The Oakland A’s have reached an inflection point, both for the stadium they currently occupy and where they may play in the future. The Oakland Coliseum is 56 years old, with a list of maintenance issues that make a feral cat’s hair stand up.
The cat infestation—and its accompanying feces problem—are among many items on a list the A’s filed in a recent complaint with the Coliseum’s Joint Powers Authority that also includes broken seats and plumbing problems among the many issues.
“The stadium is 10 years past its useful life,” Dave Kaval, the club’s president, said as the A’s were swept in a four-game home series by the Boston Red Sox this past weekend. “So, it’s a very challenging situation. We’re doing the best we can. We need to have a modern fan-friendly facility.”
To that end, a decision on where the A’s will eventually play could finally come soon: In a ballpark on part of the Oakland waterfront known as the Howard Terminal or on a still undetermined parcel of land located near the Las Vegas strip.
“Our parallel paths continue,” Kaval said.
Even if the A’s announced tomorrow where they will wind up, it could be at least five years before a new stadium is constructed.
Beset by economic problems, which some angry fans say are of the team’s own making, the A’s have the second lowest luxury tax player payroll in Major League Baseball at $47.9 million, the lowest average attendance, at 8,282 for their first 30 dates, and a 20-39 record, good for dead last in the American League West, 17 games behind Houston.
After losing in excess of $100 million playing without fans or to limited capacity during two seasons of the pandemic, the A’s shed pitchers Chris Bassitt and Sean Manaea, plus first baseman Matt Olsen and third baseman Matt Chapman via trade or free agency. That caused a revolt among loyal fans who were also asked to pay higher ticket prices at the deteriorating Coliseum.
“The fans are obviously having their say and you have to respect that,” Boston manager Alex Cora said. “It’s a place that’s tough to come and play.”
The A’s continue to lose money, although they are eligible again for revenue sharing under the terms of the new five-year labor agreement. Kaval said ownership is spending $2 million a month on “an army of lawyers and a real estate team” in lieu of players.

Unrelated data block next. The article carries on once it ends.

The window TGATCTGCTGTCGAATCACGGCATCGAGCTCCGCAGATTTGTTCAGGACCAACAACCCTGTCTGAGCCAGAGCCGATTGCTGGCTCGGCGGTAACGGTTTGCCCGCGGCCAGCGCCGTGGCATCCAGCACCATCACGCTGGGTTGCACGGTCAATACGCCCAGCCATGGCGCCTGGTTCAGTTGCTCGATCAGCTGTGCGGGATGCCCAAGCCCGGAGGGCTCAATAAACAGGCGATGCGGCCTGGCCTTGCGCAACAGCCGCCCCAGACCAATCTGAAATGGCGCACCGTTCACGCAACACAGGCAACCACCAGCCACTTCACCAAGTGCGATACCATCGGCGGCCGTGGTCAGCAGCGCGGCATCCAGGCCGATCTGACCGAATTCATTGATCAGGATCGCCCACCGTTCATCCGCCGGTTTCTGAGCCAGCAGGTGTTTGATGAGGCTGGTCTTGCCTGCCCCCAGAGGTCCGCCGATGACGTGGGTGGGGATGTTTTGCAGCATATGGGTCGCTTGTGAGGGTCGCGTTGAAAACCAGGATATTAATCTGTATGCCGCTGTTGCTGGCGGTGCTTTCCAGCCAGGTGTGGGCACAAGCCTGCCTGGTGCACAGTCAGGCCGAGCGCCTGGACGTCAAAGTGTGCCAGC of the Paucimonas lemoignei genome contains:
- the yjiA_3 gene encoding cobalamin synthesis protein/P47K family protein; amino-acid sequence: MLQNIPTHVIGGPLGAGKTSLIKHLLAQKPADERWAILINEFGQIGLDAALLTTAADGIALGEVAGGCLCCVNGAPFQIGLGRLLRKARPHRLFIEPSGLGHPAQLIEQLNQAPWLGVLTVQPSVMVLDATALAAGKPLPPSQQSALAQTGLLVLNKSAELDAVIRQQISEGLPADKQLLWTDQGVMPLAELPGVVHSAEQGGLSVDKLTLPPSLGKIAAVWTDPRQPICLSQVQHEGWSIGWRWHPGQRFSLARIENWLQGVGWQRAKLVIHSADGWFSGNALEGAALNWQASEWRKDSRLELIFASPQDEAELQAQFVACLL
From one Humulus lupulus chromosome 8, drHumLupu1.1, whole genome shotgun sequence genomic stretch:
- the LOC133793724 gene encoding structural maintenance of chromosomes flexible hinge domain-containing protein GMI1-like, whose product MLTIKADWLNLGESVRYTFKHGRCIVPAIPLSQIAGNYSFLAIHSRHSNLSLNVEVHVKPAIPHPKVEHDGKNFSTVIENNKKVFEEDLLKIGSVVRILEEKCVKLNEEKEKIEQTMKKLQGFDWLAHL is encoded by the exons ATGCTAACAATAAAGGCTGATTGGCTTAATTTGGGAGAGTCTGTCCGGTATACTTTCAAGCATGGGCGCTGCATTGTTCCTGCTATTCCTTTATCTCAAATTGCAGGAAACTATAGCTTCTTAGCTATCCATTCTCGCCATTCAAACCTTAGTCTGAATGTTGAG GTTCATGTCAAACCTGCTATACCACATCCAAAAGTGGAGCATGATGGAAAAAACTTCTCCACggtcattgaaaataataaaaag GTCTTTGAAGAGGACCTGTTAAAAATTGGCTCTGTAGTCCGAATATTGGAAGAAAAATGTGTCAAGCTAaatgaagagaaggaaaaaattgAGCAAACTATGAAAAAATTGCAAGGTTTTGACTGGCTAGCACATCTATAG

“We have to know we have resources to invest in our talent,” Kaval said. “And that’s only going to come with a new stadium and those revenues. It’s the only way.”
Some clarity may be on the horizon. On June 30, the Bay Conservation & Development Commission [BCDC) convenes to vote on whether to give the A’s permission to build a $1 billion ballpark and $12 billion mixed-use project on port land. The vote would formally remove the Howard Terminal site from port activities.
The 54-acre site, once a port of delivery for pineapples shipped from Hawaii, is not in use and inhabited by the carcasses of shipping containers, just north of famous Jack London Square.
The A’s plans call for using team funds to mitigate the land and raise the slope of the parcel to ward off future flooding because of anticipated increased sea levels as a result of climate change. There’s no alternative plan to remediate those issues.
If the commissioners vote no, the Oakland project is dead. But the BCDC staff has advised the commissioners to pass the recommendation.
“It’s been a saga, but it’s trending in a good direction that they’re going to vote for it,” Kaval said.
If so, preliminary approval granted last year by the Oakland City Council has to be finalized in another vote. Since the initial vote, the A’s and the city have been negotiating a deal wherein the team pays for the stadium and onsite infrastructure and the city handles offsite infrastructure out of an amalgam of public funds.
There’s also a question of meeting the public requirement for affordable housing in the real estate portion off the project, which Kaval said the A’s have 25 years to build out.